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Citizen Leopard 7402 Silver Sunburst (Sold)


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About Details and then some
Manufacture Citizen Leopard
Model reference 7402
Movement Automatic High Beat
Caliber 7402
Dial Silver Sunburst
Case 37x42x11mm Steel
Lugs 19mm
Bracelet Leather
Crystal serial # Unknown Hardlex facetted
Timegrapher Accuracy: tbe
Jewels 24
Serial # 11xxxx Production: 1971-01
Condition Excellent
Service Not required
Box & Papers No box No papers

Some 40 years ago, as the 1960's drew to a close, the development of Citizen's automatic wrist watches was reaching its peak, in terms of both range and quality. Around the middle of that decade the company switched from it's geared 'jet' rotor design to the more reliable and widely used oscillating weight type, and the late '60's saw the launch of the Chrono Master high grade automatic alongside a range of other new models.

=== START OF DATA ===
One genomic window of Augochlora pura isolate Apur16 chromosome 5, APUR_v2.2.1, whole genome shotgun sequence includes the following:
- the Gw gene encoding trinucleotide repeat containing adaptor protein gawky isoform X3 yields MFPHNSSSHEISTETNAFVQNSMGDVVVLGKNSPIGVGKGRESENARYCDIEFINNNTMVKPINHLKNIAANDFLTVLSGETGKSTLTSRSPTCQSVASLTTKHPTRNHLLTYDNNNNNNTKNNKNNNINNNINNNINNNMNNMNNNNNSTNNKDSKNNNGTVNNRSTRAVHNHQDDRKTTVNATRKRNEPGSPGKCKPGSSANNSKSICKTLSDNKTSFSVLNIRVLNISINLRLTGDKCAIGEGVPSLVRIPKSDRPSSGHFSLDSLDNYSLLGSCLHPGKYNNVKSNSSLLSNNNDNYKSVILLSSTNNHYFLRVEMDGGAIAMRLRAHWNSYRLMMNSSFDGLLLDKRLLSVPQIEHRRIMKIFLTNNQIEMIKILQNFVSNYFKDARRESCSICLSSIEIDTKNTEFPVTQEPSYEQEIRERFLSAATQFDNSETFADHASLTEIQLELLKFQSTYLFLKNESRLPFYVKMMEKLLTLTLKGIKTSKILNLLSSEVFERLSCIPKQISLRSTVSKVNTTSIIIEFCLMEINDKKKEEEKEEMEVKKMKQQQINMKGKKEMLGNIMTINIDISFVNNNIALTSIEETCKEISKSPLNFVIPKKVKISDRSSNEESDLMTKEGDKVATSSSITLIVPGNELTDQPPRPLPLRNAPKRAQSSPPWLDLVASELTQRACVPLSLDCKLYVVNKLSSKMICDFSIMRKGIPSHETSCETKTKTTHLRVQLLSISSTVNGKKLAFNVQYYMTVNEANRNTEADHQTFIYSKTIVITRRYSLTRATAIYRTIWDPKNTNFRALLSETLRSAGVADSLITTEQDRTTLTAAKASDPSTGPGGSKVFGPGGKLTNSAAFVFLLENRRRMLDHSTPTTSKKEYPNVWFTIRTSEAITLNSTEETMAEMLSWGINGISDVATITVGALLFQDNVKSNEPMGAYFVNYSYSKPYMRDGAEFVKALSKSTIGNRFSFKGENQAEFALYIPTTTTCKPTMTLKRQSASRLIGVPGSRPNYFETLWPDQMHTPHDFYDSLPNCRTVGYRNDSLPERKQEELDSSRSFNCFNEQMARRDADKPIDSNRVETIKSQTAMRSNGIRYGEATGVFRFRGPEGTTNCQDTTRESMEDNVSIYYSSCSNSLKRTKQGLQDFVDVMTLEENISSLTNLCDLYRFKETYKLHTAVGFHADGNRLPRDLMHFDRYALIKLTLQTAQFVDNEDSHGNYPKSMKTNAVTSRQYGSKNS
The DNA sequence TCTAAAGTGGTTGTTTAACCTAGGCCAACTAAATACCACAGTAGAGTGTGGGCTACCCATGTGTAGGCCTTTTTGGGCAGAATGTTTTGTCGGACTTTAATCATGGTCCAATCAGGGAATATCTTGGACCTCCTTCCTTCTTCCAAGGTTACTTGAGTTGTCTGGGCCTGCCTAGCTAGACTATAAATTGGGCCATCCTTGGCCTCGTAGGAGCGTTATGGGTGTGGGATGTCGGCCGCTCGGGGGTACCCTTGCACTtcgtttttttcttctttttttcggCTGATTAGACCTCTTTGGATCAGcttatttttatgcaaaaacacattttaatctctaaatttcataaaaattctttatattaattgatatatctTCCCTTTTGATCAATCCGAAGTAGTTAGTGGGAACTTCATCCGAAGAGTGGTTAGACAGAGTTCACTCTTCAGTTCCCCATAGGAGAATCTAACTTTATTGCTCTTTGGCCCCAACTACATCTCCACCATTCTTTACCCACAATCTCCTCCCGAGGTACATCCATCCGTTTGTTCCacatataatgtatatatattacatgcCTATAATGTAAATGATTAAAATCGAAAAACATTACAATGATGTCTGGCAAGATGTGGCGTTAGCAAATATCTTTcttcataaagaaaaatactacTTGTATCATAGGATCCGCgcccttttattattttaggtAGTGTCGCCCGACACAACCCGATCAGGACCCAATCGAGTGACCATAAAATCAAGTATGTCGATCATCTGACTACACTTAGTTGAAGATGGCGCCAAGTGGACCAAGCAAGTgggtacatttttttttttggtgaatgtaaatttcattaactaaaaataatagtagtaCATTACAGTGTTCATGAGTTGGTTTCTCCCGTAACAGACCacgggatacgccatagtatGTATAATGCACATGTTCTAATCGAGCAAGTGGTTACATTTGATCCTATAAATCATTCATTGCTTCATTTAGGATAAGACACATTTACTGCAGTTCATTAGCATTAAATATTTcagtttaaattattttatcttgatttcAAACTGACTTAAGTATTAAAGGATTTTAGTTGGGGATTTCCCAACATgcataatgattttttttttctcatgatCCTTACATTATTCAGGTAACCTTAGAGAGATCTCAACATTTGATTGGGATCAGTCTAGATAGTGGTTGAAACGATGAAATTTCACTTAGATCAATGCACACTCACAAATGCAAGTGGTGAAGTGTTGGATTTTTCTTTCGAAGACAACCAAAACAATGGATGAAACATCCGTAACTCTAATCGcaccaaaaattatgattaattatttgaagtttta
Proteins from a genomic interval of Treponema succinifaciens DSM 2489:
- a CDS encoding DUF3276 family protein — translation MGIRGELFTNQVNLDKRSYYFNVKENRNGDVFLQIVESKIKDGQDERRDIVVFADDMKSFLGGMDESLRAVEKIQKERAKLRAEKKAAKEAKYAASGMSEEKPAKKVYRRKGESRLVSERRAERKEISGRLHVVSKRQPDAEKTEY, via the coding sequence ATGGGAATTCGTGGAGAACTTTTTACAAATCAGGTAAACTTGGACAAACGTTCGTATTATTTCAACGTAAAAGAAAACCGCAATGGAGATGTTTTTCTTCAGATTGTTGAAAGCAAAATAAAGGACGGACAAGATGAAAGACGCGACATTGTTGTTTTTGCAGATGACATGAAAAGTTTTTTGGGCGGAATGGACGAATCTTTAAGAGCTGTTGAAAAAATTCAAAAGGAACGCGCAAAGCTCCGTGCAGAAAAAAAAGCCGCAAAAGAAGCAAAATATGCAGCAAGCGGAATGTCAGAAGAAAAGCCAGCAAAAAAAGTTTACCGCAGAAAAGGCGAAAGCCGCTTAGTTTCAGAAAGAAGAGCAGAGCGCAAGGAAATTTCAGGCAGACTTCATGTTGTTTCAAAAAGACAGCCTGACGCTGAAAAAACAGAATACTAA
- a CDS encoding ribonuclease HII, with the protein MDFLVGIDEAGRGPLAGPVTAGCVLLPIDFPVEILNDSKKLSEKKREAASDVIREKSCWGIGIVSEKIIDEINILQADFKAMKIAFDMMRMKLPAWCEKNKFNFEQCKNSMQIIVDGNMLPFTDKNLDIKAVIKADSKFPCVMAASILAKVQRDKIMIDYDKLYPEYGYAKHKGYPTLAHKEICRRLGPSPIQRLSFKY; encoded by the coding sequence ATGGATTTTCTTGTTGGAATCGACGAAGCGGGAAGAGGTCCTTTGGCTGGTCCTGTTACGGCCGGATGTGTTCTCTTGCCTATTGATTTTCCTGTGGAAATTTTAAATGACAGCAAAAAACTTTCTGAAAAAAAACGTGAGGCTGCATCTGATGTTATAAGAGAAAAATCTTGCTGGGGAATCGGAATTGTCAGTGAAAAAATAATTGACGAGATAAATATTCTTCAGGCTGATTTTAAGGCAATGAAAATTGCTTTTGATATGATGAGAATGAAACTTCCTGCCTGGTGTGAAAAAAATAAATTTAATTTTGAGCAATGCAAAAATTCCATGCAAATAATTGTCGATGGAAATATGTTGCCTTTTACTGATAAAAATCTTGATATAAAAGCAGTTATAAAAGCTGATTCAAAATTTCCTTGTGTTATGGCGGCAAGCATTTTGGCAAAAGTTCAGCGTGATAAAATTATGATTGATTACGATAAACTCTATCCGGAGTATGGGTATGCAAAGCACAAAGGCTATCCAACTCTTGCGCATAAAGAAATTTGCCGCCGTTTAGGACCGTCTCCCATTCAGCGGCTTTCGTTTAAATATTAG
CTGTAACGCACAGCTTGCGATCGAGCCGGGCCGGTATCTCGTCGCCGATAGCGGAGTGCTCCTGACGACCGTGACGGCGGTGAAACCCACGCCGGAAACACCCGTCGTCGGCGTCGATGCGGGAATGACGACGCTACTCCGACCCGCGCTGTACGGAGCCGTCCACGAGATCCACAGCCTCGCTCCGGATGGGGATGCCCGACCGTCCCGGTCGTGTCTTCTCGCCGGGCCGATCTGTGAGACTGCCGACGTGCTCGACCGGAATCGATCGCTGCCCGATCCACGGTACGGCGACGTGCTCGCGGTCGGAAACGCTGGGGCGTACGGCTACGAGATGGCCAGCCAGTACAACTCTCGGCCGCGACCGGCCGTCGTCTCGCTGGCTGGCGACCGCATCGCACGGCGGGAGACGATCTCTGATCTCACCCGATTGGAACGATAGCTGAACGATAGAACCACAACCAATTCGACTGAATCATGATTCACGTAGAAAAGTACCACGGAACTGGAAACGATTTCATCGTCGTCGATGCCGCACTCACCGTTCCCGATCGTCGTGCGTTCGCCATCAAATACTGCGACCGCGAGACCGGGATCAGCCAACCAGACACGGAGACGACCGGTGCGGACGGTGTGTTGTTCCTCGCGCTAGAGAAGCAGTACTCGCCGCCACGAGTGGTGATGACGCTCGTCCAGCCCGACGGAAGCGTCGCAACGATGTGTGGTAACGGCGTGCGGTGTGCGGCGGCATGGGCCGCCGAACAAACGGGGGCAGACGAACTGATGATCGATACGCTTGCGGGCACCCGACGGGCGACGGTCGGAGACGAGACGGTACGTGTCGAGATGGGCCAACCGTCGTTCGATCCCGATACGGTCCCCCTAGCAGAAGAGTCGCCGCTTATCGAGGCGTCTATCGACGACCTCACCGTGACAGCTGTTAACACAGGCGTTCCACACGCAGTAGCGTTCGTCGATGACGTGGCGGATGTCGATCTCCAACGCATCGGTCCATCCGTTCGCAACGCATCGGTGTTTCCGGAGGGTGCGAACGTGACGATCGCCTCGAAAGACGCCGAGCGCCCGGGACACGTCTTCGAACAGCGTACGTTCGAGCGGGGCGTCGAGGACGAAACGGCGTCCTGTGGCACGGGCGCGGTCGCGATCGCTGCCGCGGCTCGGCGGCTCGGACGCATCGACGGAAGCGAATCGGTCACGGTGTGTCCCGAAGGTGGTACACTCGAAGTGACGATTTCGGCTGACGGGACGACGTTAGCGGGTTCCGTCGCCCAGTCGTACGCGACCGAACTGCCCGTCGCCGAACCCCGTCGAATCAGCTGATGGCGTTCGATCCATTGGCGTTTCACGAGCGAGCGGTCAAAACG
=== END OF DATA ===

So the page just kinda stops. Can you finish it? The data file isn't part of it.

In 1969 Citizen launched the evocatively named Leopard line, based on the 7200 calibre. Although this movement was used in other models, the Leopards were distinguished by one key characteristic not to be found in the others – they were all high-beat, running at either 28,800 beats per hour (bph) or 36,000bph.

These were Citizen's first watches to run at these speeds, reflecting the quality and reliability they could achieve by that time. These fine movements also all feature a micro adjuster on the balance to assist with accurate regulation. In a relatively short space of time the Leopard line offered an extensive range of watches, with different jeweling, styles and price points, and can perhaps be best described as 'upper mid' to 'high' grade pieces.

Besides the high-beat common denominator, the Leopards are also characterized by their jewel counts, which are always even numbers – i.e. 28, 26, 24, and later in the production run, 22. Other models using the same base movement usually carry odd number jewel counts, for example the Custom V2 and Seven Star V2, with jewel counts of 25, 23, and 21 (the only exception to this I can identify is calibre 7790, running at 21,600bph with 22, 24 and 26 jewels).

The production run of the Leopards was short-lived – just as the development of mechanical watches was reaching new heights, the introduction of the much more accurate and soon the much cheaper quartz module in the early to mid-1970's brought that development to a halt. The latest Leopard movements entered the market in 1971, just two years after the first model was introduced